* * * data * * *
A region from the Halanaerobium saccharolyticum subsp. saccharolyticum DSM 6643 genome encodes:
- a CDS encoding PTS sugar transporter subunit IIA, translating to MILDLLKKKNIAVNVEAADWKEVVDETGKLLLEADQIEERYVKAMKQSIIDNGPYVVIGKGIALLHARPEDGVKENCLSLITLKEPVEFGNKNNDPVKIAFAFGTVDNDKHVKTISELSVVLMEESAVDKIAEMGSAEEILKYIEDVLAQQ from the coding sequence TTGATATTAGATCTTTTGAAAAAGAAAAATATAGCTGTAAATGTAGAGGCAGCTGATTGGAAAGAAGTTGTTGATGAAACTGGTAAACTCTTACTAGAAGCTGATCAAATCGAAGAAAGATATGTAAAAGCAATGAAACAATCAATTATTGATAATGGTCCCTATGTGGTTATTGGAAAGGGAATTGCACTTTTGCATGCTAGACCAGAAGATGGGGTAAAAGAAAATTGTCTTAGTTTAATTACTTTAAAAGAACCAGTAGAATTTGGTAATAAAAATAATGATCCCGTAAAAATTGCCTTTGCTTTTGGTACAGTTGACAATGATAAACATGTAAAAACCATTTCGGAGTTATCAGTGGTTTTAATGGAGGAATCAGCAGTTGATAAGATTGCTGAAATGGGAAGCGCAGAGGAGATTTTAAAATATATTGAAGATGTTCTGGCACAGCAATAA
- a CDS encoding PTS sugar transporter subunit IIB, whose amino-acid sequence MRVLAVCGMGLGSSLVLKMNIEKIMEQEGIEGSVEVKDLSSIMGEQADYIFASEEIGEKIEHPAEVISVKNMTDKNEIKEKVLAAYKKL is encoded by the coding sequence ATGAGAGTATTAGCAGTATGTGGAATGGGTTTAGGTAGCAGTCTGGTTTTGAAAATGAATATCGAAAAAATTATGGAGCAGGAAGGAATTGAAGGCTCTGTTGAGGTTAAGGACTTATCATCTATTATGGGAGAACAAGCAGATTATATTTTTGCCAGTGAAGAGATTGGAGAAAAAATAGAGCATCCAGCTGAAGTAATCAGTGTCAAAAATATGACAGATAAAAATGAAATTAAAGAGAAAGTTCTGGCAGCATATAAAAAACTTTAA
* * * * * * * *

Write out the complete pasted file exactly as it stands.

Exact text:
A region from the Halanaerobium saccharolyticum subsp. saccharolyticum DSM 6643 genome encodes:
- a CDS encoding PTS sugar transporter subunit IIA, translating to MILDLLKKKNIAVNVEAADWKEVVDETGKLLLEADQIEERYVKAMKQSIIDNGPYVVIGKGIALLHARPEDGVKENCLSLITLKEPVEFGNKNNDPVKIAFAFGTVDNDKHVKTISELSVVLMEESAVDKIAEMGSAEEILKYIEDVLAQQ from the coding sequence TTGATATTAGATCTTTTGAAAAAGAAAAATATAGCTGTAAATGTAGAGGCAGCTGATTGGAAAGAAGTTGTTGATGAAACTGGTAAACTCTTACTAGAAGCTGATCAAATCGAAGAAAGATATGTAAAAGCAATGAAACAATCAATTATTGATAATGGTCCCTATGTGGTTATTGGAAAGGGAATTGCACTTTTGCATGCTAGACCAGAAGATGGGGTAAAAGAAAATTGTCTTAGTTTAATTACTTTAAAAGAACCAGTAGAATTTGGTAATAAAAATAATGATCCCGTAAAAATTGCCTTTGCTTTTGGTACAGTTGACAATGATAAACATGTAAAAACCATTTCGGAGTTATCAGTGGTTTTAATGGAGGAATCAGCAGTTGATAAGATTGCTGAAATGGGAAGCGCAGAGGAGATTTTAAAATATATTGAAGATGTTCTGGCACAGCAATAA
- a CDS encoding PTS sugar transporter subunit IIB, whose amino-acid sequence MRVLAVCGMGLGSSLVLKMNIEKIMEQEGIEGSVEVKDLSSIMGEQADYIFASEEIGEKIEHPAEVISVKNMTDKNEIKEKVLAAYKKL is encoded by the coding sequence ATGAGAGTATTAGCAGTATGTGGAATGGGTTTAGGTAGCAGTCTGGTTTTGAAAATGAATATCGAAAAAATTATGGAGCAGGAAGGAATTGAAGGCTCTGTTGAGGTTAAGGACTTATCATCTATTATGGGAGAACAAGCAGATTATATTTTTGCCAGTGAAGAGATTGGAGAAAAAATAGAGCATCCAGCTGAAGTAATCAGTGTCAAAAATATGACAGATAAAAATGAAATTAAAGAGAAAGTTCTGGCAGCATATAAAAAACTTTAA